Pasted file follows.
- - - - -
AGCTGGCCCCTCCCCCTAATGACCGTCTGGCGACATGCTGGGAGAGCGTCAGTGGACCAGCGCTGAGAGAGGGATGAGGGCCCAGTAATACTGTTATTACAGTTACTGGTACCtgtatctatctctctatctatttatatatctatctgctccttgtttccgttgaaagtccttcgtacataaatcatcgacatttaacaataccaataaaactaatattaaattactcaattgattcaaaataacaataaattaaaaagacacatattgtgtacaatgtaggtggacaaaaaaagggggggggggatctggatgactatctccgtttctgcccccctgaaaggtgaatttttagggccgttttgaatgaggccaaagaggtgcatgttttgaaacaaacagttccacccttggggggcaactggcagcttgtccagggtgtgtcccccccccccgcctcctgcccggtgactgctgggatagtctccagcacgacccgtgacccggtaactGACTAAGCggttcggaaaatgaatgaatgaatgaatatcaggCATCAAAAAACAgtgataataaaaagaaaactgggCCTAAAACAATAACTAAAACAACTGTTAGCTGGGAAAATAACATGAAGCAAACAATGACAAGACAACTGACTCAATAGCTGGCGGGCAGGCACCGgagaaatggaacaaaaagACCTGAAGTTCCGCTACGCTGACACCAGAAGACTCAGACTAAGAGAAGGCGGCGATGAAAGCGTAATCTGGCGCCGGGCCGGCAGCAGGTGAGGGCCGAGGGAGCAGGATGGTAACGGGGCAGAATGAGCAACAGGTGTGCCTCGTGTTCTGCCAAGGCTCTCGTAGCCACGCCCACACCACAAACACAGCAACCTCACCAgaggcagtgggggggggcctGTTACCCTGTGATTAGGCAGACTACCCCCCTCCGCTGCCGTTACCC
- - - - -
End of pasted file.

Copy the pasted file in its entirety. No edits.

AGCTGGCCCCTCCCCCTAATGACCGTCTGGCGACATGCTGGGAGAGCGTCAGTGGACCAGCGCTGAGAGAGGGATGAGGGCCCAGTAATACTGTTATTACAGTTACTGGTACCtgtatctatctctctatctatttatatatctatctgctccttgtttccgttgaaagtccttcgtacataaatcatcgacatttaacaataccaataaaactaatattaaattactcaattgattcaaaataacaataaattaaaaagacacatattgtgtacaatgtaggtggacaaaaaaagggggggggggatctggatgactatctccgtttctgcccccctgaaaggtgaatttttagggccgttttgaatgaggccaaagaggtgcatgttttgaaacaaacagttccacccttggggggcaactggcagcttgtccagggtgtgtcccccccccccgcctcctgcccggtgactgctgggatagtctccagcacgacccgtgacccggtaactGACTAAGCggttcggaaaatgaatgaatgaatgaatatcaggCATCAAAAAACAgtgataataaaaagaaaactgggCCTAAAACAATAACTAAAACAACTGTTAGCTGGGAAAATAACATGAAGCAAACAATGACAAGACAACTGACTCAATAGCTGGCGGGCAGGCACCGgagaaatggaacaaaaagACCTGAAGTTCCGCTACGCTGACACCAGAAGACTCAGACTAAGAGAAGGCGGCGATGAAAGCGTAATCTGGCGCCGGGCCGGCAGCAGGTGAGGGCCGAGGGAGCAGGATGGTAACGGGGCAGAATGAGCAACAGGTGTGCCTCGTGTTCTGCCAAGGCTCTCGTAGCCACGCCCACACCACAAACACAGCAACCTCACCAgaggcagtgggggggggcctGTTACCCTGTGATTAGGCAGACTACCCCCCTCCGCTGCCGTTACCC